By Brad Newsham
Special to The Washington Post
In the summer of 1969, when I was perhaps the youngest CIA agent in history (I was 17), and Jack Valenti was beginning his long
tenure presiding over the American Motion Picture Association, the two of us almost brought our fragile government grinding to a
Let's back up. "Agent" might actually be a stretch.
Officially I was a $2.50-an-hour clerk-typist cataloguing films in the film library at CIA headquarters in Langley. The CIA kept a large vault of films and shipped them to its spooks worldwide who might be looking for some non-lethal way to pass the time between
Much of my summer was passed in screening-room reveries in the company of a white-haired, crew-cut film library lifer named
Marco. (Certain names have been changed in the interest of national security, and because I can't remember half of them.) Marco
kept a stash of some of the better movies (I remember one much-rewound scene involving the young Angie Dickinson and no clothing
worth mentioning), and most of my summer-hire pals thought I had life pretty good.
Once a week Marco and I drove into Washington to make the rounds of film distribution agencies. Our mission (and we always chose
to accept it) was to return batches of borrowed films and pick up new ones. We would take an unmarked CIA cruiser from the motor
pool and after stopping for cigarettes for Marco drive downtown to meet our "contacts."
Upon my selection to the operations team, I'd been briefed by our boss, Mr. Monopenny: "Marco sticks with the vehicle. Bradley,
you enter the building, give the receptionist the name of our contact, make the exchange, exit the building, reenter the vehicle."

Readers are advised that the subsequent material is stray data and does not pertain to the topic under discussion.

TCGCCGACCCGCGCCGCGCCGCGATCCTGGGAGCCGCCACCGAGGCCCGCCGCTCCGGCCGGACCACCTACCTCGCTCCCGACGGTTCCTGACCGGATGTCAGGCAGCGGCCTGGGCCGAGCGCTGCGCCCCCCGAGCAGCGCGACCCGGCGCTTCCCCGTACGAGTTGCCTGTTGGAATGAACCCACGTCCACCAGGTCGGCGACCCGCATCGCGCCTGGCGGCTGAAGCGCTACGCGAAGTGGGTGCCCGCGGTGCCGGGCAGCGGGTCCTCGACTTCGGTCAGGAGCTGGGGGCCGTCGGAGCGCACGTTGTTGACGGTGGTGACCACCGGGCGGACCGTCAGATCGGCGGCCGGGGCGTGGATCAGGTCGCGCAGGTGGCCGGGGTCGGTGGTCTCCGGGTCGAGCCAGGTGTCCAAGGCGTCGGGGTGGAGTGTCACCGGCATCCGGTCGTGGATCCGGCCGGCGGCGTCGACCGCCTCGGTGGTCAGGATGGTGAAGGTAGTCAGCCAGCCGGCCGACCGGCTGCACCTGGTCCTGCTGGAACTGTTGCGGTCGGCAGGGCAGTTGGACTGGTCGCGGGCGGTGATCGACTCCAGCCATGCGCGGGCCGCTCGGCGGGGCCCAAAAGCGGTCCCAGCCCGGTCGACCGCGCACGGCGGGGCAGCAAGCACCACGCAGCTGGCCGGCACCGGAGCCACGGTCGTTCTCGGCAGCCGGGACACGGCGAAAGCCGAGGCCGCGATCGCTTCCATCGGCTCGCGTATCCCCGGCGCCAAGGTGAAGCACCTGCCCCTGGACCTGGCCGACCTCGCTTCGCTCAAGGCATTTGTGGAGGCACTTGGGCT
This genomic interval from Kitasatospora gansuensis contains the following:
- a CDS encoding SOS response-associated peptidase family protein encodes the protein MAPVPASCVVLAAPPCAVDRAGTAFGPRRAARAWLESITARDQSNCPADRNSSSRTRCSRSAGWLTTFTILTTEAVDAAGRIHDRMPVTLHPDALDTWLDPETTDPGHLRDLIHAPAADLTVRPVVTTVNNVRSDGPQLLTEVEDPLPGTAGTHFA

But I was no dim bulb they hadn't hired me merely because my father had been a real CIA agent for 30 years, I swear-and I'd
spotted a hitch in the plan.
"What should I say if someone asks where I'm from?"
"You say, 'I work for Mr. Monopenny.' "
"What if they ask who you work for?"
"You say, 'Mr. Monopenny works for Mr. Cox.' "
"What if they ask who Mr. Cox works for?"
Monopenny was getting exasperated, but I thought that it was an important point.
"Say, 'Mr. Cox works for Mr. Beatie.' "
Ah, yes, Mr. Beatie. He was the head of our entire division and the invocation of his name stopped my questioning cold.
For weeks Operation Film Drop went smoothly. Marco seemed to enjoy driving and smoking his cigarettes and telling stories about
World War II and Korea. My favorite part was saying, "Cover me, Marco!" as I'd slide on my shades and exit the vehicle. Marco
Get lost, kid!" would circle the block. I'd make the swap. No one ever asked me where I was from.
One afternoon, our contact list grew to include a Mr. Brown from the Motion Picture Association.
"Cover me, Marco!" We had stopped for the first time at the association offices. The receptionist said that Mr. Brown should be
Moments later a man in a magnificent gray suit swept in. Not for a moment did I assume this was Mr. Brown. He took some message
slips from the receptionist, noticed me on the nearby sofa, and walked over.
"May I help you?"
Jack Valenti is notoriously un-tall, but I can still see him hovering overhead like Ursa Major.